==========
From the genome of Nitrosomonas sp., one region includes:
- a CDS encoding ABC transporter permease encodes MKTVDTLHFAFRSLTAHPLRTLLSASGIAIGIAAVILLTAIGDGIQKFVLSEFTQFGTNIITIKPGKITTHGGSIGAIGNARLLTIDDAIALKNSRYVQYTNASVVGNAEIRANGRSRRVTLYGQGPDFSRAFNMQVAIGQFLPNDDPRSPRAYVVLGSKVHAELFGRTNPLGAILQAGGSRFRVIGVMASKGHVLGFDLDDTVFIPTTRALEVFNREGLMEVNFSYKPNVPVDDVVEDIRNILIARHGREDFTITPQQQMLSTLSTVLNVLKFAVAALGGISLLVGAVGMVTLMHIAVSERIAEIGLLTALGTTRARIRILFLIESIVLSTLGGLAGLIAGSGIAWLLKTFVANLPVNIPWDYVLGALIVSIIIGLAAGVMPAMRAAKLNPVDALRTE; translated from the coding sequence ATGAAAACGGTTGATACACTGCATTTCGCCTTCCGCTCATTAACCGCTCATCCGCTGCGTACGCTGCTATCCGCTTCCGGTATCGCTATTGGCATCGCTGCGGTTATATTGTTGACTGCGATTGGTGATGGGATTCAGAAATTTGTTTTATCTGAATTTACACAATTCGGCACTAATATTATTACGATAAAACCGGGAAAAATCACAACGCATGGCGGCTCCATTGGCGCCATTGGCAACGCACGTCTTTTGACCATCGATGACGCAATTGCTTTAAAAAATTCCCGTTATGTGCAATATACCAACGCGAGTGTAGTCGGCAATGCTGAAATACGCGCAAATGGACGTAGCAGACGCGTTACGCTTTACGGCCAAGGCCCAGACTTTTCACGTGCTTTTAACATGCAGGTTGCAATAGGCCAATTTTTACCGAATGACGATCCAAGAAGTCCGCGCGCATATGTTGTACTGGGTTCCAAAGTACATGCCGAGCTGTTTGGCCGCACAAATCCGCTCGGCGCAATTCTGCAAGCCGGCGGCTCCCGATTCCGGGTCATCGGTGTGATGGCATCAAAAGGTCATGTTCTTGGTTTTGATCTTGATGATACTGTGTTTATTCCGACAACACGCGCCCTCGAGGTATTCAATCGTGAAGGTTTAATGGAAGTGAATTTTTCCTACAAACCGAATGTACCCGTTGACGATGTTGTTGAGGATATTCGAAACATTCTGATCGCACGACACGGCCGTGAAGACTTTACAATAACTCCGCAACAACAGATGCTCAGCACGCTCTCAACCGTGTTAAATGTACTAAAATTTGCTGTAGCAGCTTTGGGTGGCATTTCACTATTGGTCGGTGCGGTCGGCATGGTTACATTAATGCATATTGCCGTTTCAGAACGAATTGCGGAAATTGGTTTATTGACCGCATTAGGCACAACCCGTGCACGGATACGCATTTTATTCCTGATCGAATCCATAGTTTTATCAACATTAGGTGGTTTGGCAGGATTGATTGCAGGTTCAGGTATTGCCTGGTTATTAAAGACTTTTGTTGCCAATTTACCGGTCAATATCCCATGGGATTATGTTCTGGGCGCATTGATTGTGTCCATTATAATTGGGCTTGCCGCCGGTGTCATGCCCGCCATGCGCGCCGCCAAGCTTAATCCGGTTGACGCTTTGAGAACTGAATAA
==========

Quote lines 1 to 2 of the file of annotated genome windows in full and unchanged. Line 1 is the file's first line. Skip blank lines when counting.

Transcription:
From the genome of Nitrosomonas sp., one region includes:
- a CDS encoding ABC transporter permease encodes MKTVDTLHFAFRSLTAHPLRTLLSASGIAIGIAAVILLTAIGDGIQKFVLSEFTQFGTNIITIKPGKITTHGGSIGAIGNARLLTIDDAIALKNSRYVQYTNASVVGNAEIRANGRSRRVTLYGQGPDFSRAFNMQVAIGQFLPNDDPRSPRAYVVLGSKVHAELFGRTNPLGAILQAGGSRFRVIGVMASKGHVLGFDLDDTVFIPTTRALEVFNREGLMEVNFSYKPNVPVDDVVEDIRNILIARHGREDFTITPQQQMLSTLSTVLNVLKFAVAALGGISLLVGAVGMVTLMHIAVSERIAEIGLLTALGTTRARIRILFLIESIVLSTLGGLAGLIAGSGIAWLLKTFVANLPVNIPWDYVLGALIVSIIIGLAAGVMPAMRAAKLNPVDALRTE; translated from the coding sequence ATGAAAACGGTTGATACACTGCATTTCGCCTTCCGCTCATTAACCGCTCATCCGCTGCGTACGCTGCTATCCGCTTCCGGTATCGCTATTGGCATCGCTGCGGTTATATTGTTGACTGCGATTGGTGATGGGATTCAGAAATTTGTTTTATCTGAATTTACACAATTCGGCACTAATATTATTACGATAAAACCGGGAAAAATCACAACGCATGGCGGCTCCATTGGCGCCATTGGCAACGCACGTCTTTTGACCATCGATGACGCAATTGCTTTAAAAAATTCCCGTTATGTGCAATATACCAACGCGAGTGTAGTCGGCAATGCTGAAATACGCGCAAATGGACGTAGCAGACGCGTTACGCTTTACGGCCAAGGCCCAGACTTTTCACGTGCTTTTAACATGCAGGTTGCAATAGGCCAATTTTTACCGAATGACGATCCAAGAAGTCCGCGCGCATATGTTGTACTGGGTTCCAAAGTACATGCCGAGCTGTTTGGCCGCACAAATCCGCTCGGCGCAATTCTGCAAGCCGGCGGCTCCCGATTCCGGGTCATCGGTGTGATGGCATCAAAAGGTCATGTTCTTGGTTTTGATCTTGATGATACTGTGTTTATTCCGACAACACGCGCCCTCGAGGTATTCAATCGTGAAGGTTTAATGGAAGTGAATTTTTCCTACAAACCGAATGTACCCGTTGACGATGTTGTTGAGGATATTCGAAACATTCTGATCGCACGACACGGCCGTGAAGACTTTACAATAACTCCGCAACAACAGATGCTCAGCACGCTCTCAACCGTGTTAAATGTACTAAAATTTGCTGTAGCAGCTTTGGGTGGCATTTCACTATTGGTCGGTGCGGTCGGCATGGTTACATTAATGCATATTGCCGTTTCAGAACGAATTGCGGAAATTGGTTTATTGACCGCATTAGGCACAACCCGTGCACGGATACGCATTTTATTCCTGATCGAATCCATAGTTTTATCAACATTAGGTGGTTTGGCAGGATTGATTGCAGGTTCAGGTATTGCCTGGTTATTAAAGACTTTTGTTGCCAATTTACCGGTCAATATCCCATGGGATTATGTTCTGGGCGCATTGATTGTGTCCATTATAATTGGGCTTGCCGCCGGTGTCATGCCCGCCATGCGCGCCGCCAAGCTTAATCCGGTTGACGCTTTGAGAACTGAATAA